The amount of fresh water falling on the earth in the form of rainfall per year is a constant which means that fresh water is a finite resource. Fresh water is renewable only by rainfall, at the rate of 40,000 to 50,000 cubic kilometres per year. Also the amount of water stored in aquifers is finite. As the earth's population grows, this finite resource has demands made upon it by an increasing population. At some point push has to come to shove except for the fact that the oceans provide an almost infinite resource which must be desalinated in order to be useful. One of the most promising methods of desalination is ship based and is being developed by a company called Water Standard. Water can also be recycled in other ways by processing waste water.
The World Bank has been on a campaign to privatize the world's water supply. Water then becomes a privately owned resource to be commodified, sold to the highest bidder and then packaged and sold to thirsty people for a profit.
The impacts of World Bank and IMF structural adjustment programs on countries in the Global South have been well-documented in the areas of health and education, food security and jobs. However, less is known about the impacts of the World Bank's latest obsession -- the privatization of water services. In country after country in recent years, the World Bank has been quietly imposing a for-profit system of water delivery, leaving millions of people without access to water.
The Bank is taking advantage of the "Washington Consensus" model of development now adopted by its donor countries and promoting the interests of a handful of transnational water corporations. Instead of using its massive funds to promote expertise in the public sector, thereby acknowledging that water is a human right and an essential public service, the Bank is forcing many countries to commodify their water resources and put them on sale to the highest bidder.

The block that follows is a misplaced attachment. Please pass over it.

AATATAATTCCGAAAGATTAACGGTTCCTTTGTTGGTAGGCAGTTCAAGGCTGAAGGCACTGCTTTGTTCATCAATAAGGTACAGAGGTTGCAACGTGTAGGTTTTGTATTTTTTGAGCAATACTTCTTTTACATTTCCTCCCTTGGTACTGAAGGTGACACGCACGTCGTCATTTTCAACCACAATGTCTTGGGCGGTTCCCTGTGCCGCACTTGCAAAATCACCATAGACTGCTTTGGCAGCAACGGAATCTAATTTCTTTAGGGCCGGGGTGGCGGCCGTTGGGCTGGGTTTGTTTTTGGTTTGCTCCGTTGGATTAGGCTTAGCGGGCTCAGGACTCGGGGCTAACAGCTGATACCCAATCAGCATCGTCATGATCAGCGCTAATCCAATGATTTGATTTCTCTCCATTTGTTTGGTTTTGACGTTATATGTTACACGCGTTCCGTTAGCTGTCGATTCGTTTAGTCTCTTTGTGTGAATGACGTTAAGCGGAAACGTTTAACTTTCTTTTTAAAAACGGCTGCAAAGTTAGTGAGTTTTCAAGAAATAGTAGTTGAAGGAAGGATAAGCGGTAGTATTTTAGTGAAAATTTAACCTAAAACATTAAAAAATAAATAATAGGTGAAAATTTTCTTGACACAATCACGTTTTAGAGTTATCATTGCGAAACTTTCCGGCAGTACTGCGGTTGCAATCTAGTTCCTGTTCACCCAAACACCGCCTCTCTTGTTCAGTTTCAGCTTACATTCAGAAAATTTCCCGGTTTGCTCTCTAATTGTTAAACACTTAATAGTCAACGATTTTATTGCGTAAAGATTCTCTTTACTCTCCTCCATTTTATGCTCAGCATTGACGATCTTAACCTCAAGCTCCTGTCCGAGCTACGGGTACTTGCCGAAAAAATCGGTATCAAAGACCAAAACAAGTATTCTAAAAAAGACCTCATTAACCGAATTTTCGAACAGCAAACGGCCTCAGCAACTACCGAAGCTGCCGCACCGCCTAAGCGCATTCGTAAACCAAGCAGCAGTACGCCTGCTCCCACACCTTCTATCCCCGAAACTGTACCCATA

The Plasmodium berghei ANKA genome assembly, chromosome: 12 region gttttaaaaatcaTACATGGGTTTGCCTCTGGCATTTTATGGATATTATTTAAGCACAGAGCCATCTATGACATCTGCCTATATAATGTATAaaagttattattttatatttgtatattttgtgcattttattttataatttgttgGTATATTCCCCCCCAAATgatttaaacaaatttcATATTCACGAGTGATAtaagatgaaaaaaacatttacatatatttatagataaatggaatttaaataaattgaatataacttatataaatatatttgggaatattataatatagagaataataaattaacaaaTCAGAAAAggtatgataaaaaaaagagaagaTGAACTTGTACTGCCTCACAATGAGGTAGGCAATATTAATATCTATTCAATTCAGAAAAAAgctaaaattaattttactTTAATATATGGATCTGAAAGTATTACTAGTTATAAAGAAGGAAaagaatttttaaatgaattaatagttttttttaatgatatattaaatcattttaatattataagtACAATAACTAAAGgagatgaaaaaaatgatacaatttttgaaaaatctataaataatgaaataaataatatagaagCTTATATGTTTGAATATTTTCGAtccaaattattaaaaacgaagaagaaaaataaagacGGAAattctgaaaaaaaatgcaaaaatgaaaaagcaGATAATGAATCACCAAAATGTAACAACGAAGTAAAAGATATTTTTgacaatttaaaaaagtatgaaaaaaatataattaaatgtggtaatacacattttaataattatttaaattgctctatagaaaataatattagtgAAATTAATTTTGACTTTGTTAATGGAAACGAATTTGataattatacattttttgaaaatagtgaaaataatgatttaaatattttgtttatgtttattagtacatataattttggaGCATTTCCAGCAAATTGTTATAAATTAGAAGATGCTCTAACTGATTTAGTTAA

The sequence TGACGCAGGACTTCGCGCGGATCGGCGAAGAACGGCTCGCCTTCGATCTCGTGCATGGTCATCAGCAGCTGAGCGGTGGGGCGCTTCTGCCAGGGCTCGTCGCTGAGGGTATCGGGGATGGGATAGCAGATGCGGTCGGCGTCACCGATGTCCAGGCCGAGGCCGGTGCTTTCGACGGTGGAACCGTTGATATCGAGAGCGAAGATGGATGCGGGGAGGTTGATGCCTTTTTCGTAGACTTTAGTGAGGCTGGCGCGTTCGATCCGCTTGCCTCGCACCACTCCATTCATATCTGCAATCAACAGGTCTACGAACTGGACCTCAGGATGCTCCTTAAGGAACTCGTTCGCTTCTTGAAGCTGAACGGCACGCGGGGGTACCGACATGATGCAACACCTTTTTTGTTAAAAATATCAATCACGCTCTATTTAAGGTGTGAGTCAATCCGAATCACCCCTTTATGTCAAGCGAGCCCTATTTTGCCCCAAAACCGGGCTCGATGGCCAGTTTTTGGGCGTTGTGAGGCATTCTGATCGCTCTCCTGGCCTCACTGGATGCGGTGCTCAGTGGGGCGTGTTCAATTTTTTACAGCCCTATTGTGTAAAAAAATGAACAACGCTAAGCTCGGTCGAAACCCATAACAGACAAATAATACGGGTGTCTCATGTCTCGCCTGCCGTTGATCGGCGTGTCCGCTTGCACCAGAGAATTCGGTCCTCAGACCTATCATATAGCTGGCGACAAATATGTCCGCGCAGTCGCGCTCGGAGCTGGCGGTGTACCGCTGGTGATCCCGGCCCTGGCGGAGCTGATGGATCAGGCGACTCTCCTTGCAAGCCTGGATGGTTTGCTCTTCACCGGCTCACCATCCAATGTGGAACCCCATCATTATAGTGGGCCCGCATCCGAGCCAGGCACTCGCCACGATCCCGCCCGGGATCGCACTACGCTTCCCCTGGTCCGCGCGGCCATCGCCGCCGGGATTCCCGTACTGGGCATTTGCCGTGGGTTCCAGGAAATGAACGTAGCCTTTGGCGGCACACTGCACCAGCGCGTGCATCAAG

There are ten major corporate players now delivering fresh water services for profit. Between them, the three biggest -- Suez and Vivendi [recently renamed Veolia Environment] of France and RWE-AG of Germany -- deliver water and wastewater services to almost 300 million customers in over 100 countries, and are in a race, along with the others such as Bouygues SAUR, Thames Water (owned by RWE) and Bechtel-United Utilities, to expand to every corner of the globe. Their growth is exponential; a decade ago, they serviced around 51 million people in just 12 countries. And, although less than 10 percent of the world's water systems are currently under private control, at the rate they are expanding, the top three alone will control over 70 percent of the water systems in Europe and North America in a decade.
The revenue growth of the big three has kept apace. Vivendi earned $5 billion a decade ago in its water-related revenues; by 2002, it had increased to over $12 billion. RWE, which moved into the world market with its acquisition of Britain's Thames Water, increased its water revenue a whopping 9,786 percent in 10 years. All three are among the top 100 corporations in the world; together their annual revenues in 2001 were almost $160 billion and growing at ten percent a year -- outpacing the economies of many of the countries in which they operate. They also employ more staff than most governments: Vivendi employs 295,000 worldwide; Suez employs 173,000.
Meanwhile, perhaps as many as a billion people have no clean drinking water. Many are not able to afford the water that privatized companies are selling so they have to revert to unclean water. In some parts of the world women carry water from creeks and rivers spending several hours each day just transporting water to their homes.
Is clean drinking water a public resource, part of the commons that should be supplied to everyone regardless of their ability to pay or should it be privatized, commodified, bottled and sold as any other commodity like oil, for instance?